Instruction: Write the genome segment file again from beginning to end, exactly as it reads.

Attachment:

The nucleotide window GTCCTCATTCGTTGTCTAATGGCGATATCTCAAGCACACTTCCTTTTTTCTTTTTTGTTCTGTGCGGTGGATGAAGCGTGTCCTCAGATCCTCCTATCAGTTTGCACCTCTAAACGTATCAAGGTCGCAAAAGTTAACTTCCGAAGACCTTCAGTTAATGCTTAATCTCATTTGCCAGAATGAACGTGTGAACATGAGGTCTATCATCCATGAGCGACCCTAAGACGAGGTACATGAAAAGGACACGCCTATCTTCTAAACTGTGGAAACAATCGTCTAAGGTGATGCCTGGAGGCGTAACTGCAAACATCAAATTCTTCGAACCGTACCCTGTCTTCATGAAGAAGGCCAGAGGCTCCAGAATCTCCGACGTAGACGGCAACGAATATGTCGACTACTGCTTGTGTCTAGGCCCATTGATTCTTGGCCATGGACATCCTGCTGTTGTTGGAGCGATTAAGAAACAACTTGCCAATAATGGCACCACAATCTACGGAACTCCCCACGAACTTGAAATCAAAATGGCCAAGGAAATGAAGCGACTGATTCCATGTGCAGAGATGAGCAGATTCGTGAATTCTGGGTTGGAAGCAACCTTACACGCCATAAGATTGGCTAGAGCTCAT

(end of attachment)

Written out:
The nucleotide window GTCCTCATTCGTTGTCTAATGGCGATATCTCAAGCACACTTCCTTTTTTCTTTTTTGTTCTGTGCGGTGGATGAAGCGTGTCCTCAGATCCTCCTATCAGTTTGCACCTCTAAACGTATCAAGGTCGCAAAAGTTAACTTCCGAAGACCTTCAGTTAATGCTTAATCTCATTTGCCAGAATGAACGTGTGAACATGAGGTCTATCATCCATGAGCGACCCTAAGACGAGGTACATGAAAAGGACACGCCTATCTTCTAAACTGTGGAAACAATCGTCTAAGGTGATGCCTGGAGGCGTAACTGCAAACATCAAATTCTTCGAACCGTACCCTGTCTTCATGAAGAAGGCCAGAGGCTCCAGAATCTCCGACGTAGACGGCAACGAATATGTCGACTACTGCTTGTGTCTAGGCCCATTGATTCTTGGCCATGGACATCCTGCTGTTGTTGGAGCGATTAAGAAACAACTTGCCAATAATGGCACCACAATCTACGGAACTCCCCACGAACTTGAAATCAAAATGGCCAAGGAAATGAAGCGACTGATTCCATGTGCAGAGATGAGCAGATTCGTGAATTCTGGGTTGGAAGCAACCTTACACGCCATAAGATTGGCTAGAGCTCAT